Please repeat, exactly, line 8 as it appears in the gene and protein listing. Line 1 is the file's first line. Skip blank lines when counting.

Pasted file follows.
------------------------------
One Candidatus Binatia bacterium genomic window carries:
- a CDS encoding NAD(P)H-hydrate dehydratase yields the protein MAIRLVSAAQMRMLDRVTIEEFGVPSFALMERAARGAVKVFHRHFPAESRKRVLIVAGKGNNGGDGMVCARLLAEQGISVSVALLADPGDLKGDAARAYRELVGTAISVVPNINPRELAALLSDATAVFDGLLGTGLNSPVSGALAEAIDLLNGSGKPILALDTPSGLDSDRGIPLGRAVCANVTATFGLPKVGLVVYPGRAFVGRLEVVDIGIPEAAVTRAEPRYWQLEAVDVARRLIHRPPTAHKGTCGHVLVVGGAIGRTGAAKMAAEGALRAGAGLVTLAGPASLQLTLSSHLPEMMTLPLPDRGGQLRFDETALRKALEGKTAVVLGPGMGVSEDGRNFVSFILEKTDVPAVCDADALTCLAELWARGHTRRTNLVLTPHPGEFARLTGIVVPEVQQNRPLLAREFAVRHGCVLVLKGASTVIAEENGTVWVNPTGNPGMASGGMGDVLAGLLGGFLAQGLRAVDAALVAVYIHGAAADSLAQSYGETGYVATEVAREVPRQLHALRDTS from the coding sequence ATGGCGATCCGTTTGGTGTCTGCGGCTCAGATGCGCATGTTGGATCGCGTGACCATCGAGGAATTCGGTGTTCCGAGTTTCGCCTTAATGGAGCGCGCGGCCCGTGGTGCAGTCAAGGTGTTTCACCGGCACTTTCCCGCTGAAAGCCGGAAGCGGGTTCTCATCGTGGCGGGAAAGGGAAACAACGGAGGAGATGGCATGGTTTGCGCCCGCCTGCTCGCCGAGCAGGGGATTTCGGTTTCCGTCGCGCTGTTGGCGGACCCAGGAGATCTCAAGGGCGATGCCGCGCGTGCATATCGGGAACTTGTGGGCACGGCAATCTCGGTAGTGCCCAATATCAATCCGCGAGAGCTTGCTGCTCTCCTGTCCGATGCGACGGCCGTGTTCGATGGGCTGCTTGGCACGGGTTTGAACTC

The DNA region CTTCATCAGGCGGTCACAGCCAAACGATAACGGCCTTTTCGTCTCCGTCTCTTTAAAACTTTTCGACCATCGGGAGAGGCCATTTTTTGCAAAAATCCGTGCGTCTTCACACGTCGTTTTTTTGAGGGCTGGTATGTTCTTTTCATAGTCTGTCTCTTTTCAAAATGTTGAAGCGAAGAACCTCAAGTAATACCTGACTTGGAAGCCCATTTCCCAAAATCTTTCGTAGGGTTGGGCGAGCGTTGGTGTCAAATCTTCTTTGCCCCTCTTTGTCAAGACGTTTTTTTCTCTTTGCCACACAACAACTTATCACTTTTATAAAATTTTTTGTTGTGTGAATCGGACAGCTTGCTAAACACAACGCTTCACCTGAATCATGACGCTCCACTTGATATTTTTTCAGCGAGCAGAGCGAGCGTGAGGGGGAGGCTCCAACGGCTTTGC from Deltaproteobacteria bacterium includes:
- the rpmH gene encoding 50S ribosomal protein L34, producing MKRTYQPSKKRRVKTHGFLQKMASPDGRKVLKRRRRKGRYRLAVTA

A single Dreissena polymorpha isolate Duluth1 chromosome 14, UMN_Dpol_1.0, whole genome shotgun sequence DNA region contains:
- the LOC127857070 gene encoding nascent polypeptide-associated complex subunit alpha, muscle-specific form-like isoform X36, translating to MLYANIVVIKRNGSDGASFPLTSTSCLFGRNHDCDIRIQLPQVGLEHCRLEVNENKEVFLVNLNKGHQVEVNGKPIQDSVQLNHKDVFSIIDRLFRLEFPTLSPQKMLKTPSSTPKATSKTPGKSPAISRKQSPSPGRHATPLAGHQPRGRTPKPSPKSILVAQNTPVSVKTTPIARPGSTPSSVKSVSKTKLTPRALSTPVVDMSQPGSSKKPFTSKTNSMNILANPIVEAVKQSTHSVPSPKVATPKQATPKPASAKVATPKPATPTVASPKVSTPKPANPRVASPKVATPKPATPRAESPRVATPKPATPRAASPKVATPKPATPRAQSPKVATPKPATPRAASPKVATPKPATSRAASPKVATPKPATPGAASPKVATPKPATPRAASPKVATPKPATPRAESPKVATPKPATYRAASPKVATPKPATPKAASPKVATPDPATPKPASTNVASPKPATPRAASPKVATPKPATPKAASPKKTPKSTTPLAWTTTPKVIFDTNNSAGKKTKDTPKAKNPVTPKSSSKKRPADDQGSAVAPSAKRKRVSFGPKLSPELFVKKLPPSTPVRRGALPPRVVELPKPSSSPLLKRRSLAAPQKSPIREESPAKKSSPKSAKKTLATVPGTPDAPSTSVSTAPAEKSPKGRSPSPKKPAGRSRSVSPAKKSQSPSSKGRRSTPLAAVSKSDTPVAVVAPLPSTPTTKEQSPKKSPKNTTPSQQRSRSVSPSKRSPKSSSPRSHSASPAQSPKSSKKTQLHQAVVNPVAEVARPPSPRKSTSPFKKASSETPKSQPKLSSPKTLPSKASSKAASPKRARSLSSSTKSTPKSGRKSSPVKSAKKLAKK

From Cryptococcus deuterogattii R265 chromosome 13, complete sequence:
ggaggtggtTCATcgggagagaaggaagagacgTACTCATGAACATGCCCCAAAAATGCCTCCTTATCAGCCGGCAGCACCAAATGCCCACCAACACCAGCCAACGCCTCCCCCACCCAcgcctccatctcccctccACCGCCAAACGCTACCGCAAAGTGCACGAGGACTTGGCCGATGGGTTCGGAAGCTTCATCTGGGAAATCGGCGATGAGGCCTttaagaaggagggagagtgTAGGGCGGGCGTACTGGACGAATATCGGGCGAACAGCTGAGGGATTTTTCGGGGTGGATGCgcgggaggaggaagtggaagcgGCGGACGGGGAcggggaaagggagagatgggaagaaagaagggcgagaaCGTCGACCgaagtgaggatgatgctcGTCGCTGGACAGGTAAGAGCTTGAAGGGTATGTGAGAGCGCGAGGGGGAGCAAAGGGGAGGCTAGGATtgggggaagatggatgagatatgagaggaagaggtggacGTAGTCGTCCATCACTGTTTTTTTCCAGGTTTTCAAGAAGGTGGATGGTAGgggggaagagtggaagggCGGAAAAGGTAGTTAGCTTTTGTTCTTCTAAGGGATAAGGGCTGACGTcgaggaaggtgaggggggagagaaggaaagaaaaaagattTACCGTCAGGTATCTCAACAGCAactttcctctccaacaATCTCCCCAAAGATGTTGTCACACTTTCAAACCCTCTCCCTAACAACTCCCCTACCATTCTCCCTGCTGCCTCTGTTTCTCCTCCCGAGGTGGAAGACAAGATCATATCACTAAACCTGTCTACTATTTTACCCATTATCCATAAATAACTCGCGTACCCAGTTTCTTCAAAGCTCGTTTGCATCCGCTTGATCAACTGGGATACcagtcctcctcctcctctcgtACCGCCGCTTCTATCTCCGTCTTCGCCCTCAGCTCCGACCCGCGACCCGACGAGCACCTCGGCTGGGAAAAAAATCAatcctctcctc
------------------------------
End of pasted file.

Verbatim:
ggaggtggtTCATcgggagagaaggaagagacgTACTCATGAACATGCCCCAAAAATGCCTCCTTATCAGCCGGCAGCACCAAATGCCCACCAACACCAGCCAACGCCTCCCCCACCCAcgcctccatctcccctccACCGCCAAACGCTACCGCAAAGTGCACGAGGACTTGGCCGATGGGTTCGGAAGCTTCATCTGGGAAATCGGCGATGAGGCCTttaagaaggagggagagtgTAGGGCGGGCGTACTGGACGAATATCGGGCGAACAGCTGAGGGATTTTTCGGGGTGGATGCgcgggaggaggaagtggaagcgGCGGACGGGGAcggggaaagggagagatgggaagaaagaagggcgagaaCGTCGACCgaagtgaggatgatgctcGTCGCTGGACAGGTAAGAGCTTGAAGGGTATGTGAGAGCGCGAGGGGGAGCAAAGGGGAGGCTAGGATtgggggaagatggatgagatatgagaggaagaggtggacGTAGTCGTCCATCACTGTTTTTTTCCAGGTTTTCAAGAAGGTGGATGGTAGgggggaagagtggaagggCGGAAAAGGTAGTTAGCTTTTGTTCTTCTAAGGGATAAGGGCTGACGTcgaggaaggtgaggggggagagaaggaaagaaaaaagattTACCGTCAGGTATCTCAACAGCAactttcctctccaacaATCTCCCCAAAGATGTTGTCACACTTTCAAACCCTCTCCCTAACAACTCCCCTACCATTCTCCCTGCTGCCTCTGTTTCTCCTCCCGAGGTGGAAGACAAGATCATATCACTAAACCTGTCTACTATTTTACCCATTATCCATAAATAACTCGCGTACCCAGTTTCTTCAAAGCTCGTTTGCATCCGCTTGATCAACTGGGATACcagtcctcctcctcctctcgtACCGCCGCTTCTATCTCCGTCTTCGCCCTCAGCTCCGACCCGCGACCCGACGAGCACCTCGGCTGGGAAAAAAATCAatcctctcctc